Hardware is a hot topic this year at the Texas-based festival famous for launching startups like Twitter and Foursquare.
There's another lengthy filibuster going on. This one is in Nebraska over a horse racing initiative that could bring in as much as $18 million a year in additional wagering, which the state collects taxes on. The problem is, some of the horses in these races might not even be alive anymore.
Nebraska lawmakers want to install video screens that would play old races to boost the state's gambling revenue. So the way it works is bettors know the horses' odds, but that's about it.
"When you go the machine you don't know when or where it was run, you don't know the names of the horses or anything like that, but you do have a form that you can look at," says Nebraska Senator Russ Karpisek, a supporter of the bill. "As soon as you bet, you can start it and watch the race.
Opponents say betting on old races on a video screen seems pretty random -- slot machine random. And Nebraska law prohibits slot machines.
Mark Nichols, economics professor at the University of Nevada in Reno, wonders how all that missing info about the race affects the odds.
"It is a little bit more guesswork, because to the extent that jockeys can have an influence on the outcome, which presumably they can, you don't know that information," Nichols says.
Why couldn't the state just introduce off-track betting, where gamblers can watch televised live races? Well, the Nebraska legislature killed that bill three years ago.
But could you drink your mint julep at one of these video screens? Senator Karpisek says why not?
"Well I think you could," he says, "and I would. Or at least beer."
Intrade, the online betting site, has shut up shop. The Irish based company allowed customers to bet on a wide range of non-sporting events including U.S. elections and the Academy Awards. Yesterday the firm said it had ceased trading while it investigates possible financial irregularities.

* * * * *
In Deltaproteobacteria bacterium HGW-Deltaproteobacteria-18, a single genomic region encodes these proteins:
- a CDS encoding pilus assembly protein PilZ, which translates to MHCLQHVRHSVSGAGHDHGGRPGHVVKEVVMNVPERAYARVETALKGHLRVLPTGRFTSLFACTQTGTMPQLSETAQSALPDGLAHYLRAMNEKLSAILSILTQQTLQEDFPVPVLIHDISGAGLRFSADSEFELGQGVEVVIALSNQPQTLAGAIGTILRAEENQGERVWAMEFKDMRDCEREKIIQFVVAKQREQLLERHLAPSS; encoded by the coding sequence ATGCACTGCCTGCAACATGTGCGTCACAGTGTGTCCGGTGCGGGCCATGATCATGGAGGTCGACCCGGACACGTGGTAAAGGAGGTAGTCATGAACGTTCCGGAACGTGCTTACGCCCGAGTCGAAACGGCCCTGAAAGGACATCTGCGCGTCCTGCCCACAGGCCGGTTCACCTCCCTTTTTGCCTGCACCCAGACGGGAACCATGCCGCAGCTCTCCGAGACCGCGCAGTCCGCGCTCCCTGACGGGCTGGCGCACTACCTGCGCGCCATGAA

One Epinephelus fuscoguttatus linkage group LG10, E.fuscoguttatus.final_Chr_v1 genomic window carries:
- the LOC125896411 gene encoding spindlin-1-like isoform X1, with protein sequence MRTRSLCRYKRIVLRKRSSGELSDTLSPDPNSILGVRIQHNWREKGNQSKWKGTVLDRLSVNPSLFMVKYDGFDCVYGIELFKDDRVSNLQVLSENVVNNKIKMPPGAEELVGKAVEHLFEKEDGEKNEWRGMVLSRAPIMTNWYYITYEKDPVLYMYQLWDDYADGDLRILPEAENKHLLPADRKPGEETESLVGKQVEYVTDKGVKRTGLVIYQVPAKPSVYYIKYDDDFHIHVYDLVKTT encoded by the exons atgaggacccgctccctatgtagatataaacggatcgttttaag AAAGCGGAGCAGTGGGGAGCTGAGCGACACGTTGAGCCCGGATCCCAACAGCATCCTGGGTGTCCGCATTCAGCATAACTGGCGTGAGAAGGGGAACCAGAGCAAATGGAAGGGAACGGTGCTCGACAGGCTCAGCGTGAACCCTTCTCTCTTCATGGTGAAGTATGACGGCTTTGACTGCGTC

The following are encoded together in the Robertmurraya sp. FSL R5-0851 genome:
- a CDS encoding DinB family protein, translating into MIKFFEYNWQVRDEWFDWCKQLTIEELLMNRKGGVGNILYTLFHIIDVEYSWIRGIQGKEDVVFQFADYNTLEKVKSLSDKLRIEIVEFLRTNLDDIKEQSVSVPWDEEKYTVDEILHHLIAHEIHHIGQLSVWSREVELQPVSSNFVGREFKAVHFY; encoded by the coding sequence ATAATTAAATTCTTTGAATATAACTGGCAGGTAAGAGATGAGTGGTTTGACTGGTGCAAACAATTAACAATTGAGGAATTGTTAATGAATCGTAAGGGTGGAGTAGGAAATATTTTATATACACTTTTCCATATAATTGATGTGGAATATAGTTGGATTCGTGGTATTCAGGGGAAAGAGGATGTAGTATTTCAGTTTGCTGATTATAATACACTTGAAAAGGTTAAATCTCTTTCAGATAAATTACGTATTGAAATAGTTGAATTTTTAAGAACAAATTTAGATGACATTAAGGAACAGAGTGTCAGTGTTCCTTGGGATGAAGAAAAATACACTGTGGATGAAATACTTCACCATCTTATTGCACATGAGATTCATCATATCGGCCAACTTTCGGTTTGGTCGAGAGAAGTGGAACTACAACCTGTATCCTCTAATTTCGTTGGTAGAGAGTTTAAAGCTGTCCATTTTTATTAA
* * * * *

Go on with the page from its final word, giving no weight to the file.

Intrade has been in trouble for several months. Late last year, U.S. regulators dealt the company a potentially fatal blow when the Commodity Futures Trading Commission sued the firm to stop it from taking bets from American customers, who were the main users of the site. Americans were banned and visitor numbers plummeted. Observers in Dublin say this is the likeliest reason for the company’s closure:
“Most people are drawing a straight line from their problems with the Commodity Futures Trading Commission to the closure of the company today” says Peter Flanagan , a business reporter with the Irish Independent.
It’s not yet clear whether Intrade will re-open. If not, its loss will be lamented not only by gamblers -- academics and journalists prized the site as a novel and effective way of predicting diverse outcomes ranging from a North Korean missile launch to the identity of the next Pope.
China's government has announced plans to remove power from the agency that oversees the country's one-child policy. Observers say this could spell the beginning of the end for the rule.
Follow more of our coverage on China's one-child policy:
For the past 34 years, China has limited urban couples to one child in an effort to curb massive population growth. Though the family planning policy has always been controversial, nowadays many urban couples are content with one child due to mounting economic pressures such as inflation.
To hear more about why China's government is rethinking its one-child rule, click on the audio player above.
"FYI,” one of the astronauts eventually told ground control, “the station's still flying straight."